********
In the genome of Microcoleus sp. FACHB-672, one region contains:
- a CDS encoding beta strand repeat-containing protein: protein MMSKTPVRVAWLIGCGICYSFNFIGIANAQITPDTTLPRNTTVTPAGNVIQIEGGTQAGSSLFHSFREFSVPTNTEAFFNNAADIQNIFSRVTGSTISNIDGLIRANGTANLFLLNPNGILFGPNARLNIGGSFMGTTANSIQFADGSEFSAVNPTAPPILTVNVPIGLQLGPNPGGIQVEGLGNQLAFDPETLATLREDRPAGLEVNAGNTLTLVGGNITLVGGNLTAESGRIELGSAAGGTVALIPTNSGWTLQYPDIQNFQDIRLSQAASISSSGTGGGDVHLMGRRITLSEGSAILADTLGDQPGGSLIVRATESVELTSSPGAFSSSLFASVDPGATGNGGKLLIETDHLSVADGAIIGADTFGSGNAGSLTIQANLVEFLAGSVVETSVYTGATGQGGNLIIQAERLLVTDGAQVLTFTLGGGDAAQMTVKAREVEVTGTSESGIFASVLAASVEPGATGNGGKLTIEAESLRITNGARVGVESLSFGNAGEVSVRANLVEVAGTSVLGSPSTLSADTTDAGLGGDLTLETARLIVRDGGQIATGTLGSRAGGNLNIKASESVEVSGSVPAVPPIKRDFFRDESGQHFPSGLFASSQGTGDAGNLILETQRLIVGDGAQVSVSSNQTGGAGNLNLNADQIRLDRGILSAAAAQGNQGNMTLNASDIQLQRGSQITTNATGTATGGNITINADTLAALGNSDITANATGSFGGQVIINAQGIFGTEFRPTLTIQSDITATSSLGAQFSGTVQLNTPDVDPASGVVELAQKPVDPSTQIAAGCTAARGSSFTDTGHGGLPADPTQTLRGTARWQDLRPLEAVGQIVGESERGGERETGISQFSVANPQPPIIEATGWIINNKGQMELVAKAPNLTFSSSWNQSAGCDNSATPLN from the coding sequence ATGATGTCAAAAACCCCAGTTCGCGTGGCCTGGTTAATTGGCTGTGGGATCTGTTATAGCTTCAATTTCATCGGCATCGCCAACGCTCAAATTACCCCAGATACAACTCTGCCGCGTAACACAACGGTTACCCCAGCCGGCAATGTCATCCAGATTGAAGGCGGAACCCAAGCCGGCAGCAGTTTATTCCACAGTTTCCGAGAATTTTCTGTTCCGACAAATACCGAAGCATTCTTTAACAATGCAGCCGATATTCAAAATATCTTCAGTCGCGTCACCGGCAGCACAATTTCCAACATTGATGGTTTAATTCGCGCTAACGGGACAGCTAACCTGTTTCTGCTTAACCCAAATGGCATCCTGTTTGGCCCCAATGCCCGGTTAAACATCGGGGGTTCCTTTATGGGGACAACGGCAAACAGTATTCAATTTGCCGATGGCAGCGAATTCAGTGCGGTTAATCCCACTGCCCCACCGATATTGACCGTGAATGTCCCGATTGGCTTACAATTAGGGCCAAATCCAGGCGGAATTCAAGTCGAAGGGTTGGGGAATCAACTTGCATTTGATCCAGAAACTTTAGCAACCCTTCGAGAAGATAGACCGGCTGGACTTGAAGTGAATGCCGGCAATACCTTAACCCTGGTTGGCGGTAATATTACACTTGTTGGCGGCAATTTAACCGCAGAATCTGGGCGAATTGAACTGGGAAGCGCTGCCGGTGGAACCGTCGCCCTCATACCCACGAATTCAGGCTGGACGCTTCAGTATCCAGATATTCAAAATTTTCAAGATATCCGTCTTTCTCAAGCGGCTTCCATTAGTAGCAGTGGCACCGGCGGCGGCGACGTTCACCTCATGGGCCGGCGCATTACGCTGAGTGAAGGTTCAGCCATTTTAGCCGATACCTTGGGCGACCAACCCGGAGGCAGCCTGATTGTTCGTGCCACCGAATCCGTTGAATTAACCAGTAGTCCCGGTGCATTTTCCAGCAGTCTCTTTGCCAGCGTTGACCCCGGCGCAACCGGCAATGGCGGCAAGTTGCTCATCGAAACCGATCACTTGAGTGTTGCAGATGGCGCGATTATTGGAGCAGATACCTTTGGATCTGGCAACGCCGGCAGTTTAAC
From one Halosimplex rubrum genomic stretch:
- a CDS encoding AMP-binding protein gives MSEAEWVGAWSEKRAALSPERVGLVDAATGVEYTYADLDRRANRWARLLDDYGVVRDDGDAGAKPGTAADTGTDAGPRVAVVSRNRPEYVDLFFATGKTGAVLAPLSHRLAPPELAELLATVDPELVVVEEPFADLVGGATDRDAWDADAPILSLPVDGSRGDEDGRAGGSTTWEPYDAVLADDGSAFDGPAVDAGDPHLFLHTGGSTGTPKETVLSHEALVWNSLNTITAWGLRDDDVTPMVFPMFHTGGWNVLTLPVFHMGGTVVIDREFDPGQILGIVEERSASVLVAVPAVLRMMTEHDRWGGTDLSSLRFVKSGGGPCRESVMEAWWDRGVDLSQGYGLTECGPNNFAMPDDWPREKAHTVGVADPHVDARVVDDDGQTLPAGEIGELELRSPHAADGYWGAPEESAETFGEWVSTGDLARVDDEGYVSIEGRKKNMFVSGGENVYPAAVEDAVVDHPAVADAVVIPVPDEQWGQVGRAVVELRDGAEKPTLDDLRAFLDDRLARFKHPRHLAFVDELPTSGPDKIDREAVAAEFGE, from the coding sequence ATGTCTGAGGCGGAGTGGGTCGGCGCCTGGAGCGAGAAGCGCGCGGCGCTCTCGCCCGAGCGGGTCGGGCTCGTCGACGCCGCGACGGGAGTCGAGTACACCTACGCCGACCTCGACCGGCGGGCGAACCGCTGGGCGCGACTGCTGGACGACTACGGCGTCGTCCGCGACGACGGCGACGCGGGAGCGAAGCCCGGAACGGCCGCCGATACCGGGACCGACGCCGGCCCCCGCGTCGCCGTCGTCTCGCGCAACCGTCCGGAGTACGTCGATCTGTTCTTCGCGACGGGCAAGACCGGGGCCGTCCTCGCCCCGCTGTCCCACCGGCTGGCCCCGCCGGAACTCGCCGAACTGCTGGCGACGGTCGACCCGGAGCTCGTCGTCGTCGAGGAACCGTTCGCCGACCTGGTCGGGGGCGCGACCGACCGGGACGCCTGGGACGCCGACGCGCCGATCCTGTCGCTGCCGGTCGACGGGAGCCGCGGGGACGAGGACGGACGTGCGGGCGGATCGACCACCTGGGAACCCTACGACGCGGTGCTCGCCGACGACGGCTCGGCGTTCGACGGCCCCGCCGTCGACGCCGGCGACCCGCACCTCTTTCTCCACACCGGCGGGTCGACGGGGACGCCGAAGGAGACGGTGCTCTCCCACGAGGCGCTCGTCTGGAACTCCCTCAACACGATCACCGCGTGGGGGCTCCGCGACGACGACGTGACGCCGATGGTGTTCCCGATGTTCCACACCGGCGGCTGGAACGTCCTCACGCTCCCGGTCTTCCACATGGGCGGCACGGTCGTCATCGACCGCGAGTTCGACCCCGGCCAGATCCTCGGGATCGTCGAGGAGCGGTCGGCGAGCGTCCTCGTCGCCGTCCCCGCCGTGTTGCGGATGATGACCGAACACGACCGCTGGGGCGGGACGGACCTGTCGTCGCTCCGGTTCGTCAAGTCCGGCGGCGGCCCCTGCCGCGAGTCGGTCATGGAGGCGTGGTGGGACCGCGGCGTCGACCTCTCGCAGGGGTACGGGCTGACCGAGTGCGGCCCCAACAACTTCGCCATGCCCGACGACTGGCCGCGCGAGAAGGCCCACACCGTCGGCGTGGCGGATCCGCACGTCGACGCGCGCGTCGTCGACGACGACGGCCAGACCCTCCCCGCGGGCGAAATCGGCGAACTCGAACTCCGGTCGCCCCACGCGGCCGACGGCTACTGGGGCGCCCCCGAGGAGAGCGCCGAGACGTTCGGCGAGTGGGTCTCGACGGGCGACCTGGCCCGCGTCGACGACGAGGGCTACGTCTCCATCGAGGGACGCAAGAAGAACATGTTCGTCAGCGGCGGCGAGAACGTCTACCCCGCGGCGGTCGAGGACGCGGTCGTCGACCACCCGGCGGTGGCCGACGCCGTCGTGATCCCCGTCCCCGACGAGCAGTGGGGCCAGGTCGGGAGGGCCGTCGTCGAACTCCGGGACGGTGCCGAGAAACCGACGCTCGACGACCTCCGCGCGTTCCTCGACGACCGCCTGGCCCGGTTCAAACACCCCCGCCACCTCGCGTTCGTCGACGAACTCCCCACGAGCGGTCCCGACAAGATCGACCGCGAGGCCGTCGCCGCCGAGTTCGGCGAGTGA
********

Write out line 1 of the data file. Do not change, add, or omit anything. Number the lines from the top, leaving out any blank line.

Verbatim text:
In the genome of Microcoleus sp. FACHB-672, one region contains: